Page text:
• EQS Cockpit
  • Whistleblowing
  • Insider Management
  • Policy manager
  • Investor Targeting
  • Disclosure
  • Webcast
  • Career
Back to overview

AI & Compliance: Opportunity or Challenge?

Artificial intelligence is on the rise. How can compliance officers benefit from recent advances in the technology and what do they need to keep in mind?

by Moritz Homann 3 min

    Since ChatGPT took the internet by storm, artificial intelligence has been firmly planted into our everyday lives. The intelligent bot has amazed us with abilities that would have been considered science fiction just a short time ago. Whether it answers questions, writes poems, programs software or solves exam questions, it sometimes performs even better than a human. Long before ChatGPT, we were already using numerous other AI applications, most of the time without even realising it. Often, they run in the background. For example, this occurs when Amazon suggests similar products, Spotify recommends music or Siri talks to us.

    What is artificial intelligence?

    Artificial intelligence is one of the most important technological trends of our time and it will lead to widespread change. For the compliance sector, it will bring numerous advantages, though also challenges. AI is the ability of an IT system to mimic human intelligence. An AI learns continuously and can make decisions independently. Techniques such as machine learning and neural networks are utilised with the latter referring to a type of algorithm modelled on the way the human brain works. The AI applications we know today fall into the so-called “weak” AI category. This is not because they are bad but rather because they were developed specifically for certain tasks such as speech recognition, image recognition or playing chess. Strong AI, on the other hand, should be able to solve any kind of complex problem on its own. While it should actually think and act like a human, we are still a long way from that point. The highest level of development would ultimately be an artificial superintelligence that even surpasses human capabilities.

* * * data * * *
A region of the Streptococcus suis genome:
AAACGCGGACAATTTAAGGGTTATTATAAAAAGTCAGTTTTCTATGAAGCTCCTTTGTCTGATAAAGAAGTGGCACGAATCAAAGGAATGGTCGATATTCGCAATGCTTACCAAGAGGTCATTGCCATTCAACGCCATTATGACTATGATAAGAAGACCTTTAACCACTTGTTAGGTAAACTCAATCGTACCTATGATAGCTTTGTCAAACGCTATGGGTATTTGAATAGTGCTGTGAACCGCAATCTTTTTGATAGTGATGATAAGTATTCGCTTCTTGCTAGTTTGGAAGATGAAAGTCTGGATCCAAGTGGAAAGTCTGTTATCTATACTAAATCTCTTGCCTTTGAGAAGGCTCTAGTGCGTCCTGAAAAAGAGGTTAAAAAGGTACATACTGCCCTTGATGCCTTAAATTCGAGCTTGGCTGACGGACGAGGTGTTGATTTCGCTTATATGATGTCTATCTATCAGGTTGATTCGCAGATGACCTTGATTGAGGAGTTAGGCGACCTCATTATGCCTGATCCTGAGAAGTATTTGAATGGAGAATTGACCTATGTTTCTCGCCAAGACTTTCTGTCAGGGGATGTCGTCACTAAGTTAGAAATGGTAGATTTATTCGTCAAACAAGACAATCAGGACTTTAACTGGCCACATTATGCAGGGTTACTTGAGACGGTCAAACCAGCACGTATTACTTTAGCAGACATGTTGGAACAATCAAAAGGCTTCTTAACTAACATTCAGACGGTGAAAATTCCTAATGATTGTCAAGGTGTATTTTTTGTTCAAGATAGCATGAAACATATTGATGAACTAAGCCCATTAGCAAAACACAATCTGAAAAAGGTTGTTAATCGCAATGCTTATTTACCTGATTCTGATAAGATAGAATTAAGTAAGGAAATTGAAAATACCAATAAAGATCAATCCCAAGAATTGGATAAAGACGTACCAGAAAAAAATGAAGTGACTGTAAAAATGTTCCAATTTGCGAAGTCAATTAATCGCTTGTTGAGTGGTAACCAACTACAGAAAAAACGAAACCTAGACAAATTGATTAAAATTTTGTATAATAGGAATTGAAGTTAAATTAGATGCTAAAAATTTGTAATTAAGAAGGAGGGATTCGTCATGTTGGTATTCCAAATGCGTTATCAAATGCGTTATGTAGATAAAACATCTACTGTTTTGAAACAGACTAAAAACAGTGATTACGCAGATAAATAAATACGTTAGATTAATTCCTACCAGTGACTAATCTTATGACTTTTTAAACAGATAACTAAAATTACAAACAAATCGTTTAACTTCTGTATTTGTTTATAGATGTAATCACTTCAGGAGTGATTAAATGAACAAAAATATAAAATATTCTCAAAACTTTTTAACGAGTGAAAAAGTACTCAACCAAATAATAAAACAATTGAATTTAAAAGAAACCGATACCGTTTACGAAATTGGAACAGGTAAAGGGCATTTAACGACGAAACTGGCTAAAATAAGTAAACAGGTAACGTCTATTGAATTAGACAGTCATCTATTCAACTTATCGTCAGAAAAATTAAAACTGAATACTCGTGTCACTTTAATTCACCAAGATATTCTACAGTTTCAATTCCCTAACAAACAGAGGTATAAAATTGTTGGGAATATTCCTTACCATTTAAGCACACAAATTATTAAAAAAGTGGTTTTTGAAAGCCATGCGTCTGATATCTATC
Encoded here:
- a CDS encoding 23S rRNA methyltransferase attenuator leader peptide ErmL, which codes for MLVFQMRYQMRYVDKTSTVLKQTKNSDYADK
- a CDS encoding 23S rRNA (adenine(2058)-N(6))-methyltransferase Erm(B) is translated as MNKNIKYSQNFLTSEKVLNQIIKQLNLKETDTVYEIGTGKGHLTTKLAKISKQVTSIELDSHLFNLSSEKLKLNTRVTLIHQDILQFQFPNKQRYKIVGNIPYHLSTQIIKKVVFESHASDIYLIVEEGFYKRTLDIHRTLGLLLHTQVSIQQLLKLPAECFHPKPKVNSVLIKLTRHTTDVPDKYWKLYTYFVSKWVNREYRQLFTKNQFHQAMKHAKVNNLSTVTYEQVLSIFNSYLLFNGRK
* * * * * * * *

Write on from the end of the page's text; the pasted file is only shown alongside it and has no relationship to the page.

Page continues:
How AI supports compliance

    AI comes into its own whenever large volumes of data need to be processed and analysed. What would otherwise take hours and days, the intelligent algorithms do in seconds. As a result, they can optimise processes and relieve the burden on human employees. This also brings valuable benefits to the compliance area and here are some examples.

    • AI systems can help uncover potential compliance violations and irregularities faster. The algorithms are able to identify known patterns and learn new ones on their own. Many banks are already using this functionality for fraud detection.
    • AI can assist in compliance risk analysis and assessment by collecting, evaluating and correlating data from many internal and external sources.
    • AI can filter compliance documents such as legislation and standards, conduct an analysis, prioritise the most relevant information and save compliance managers a lot of reading time.
    • An AI-powered chatbot makes it easier to communicate compliance policies within the company in an understandable way. It can answer employees’ questions and is constantly available.

    New compliance risks through AI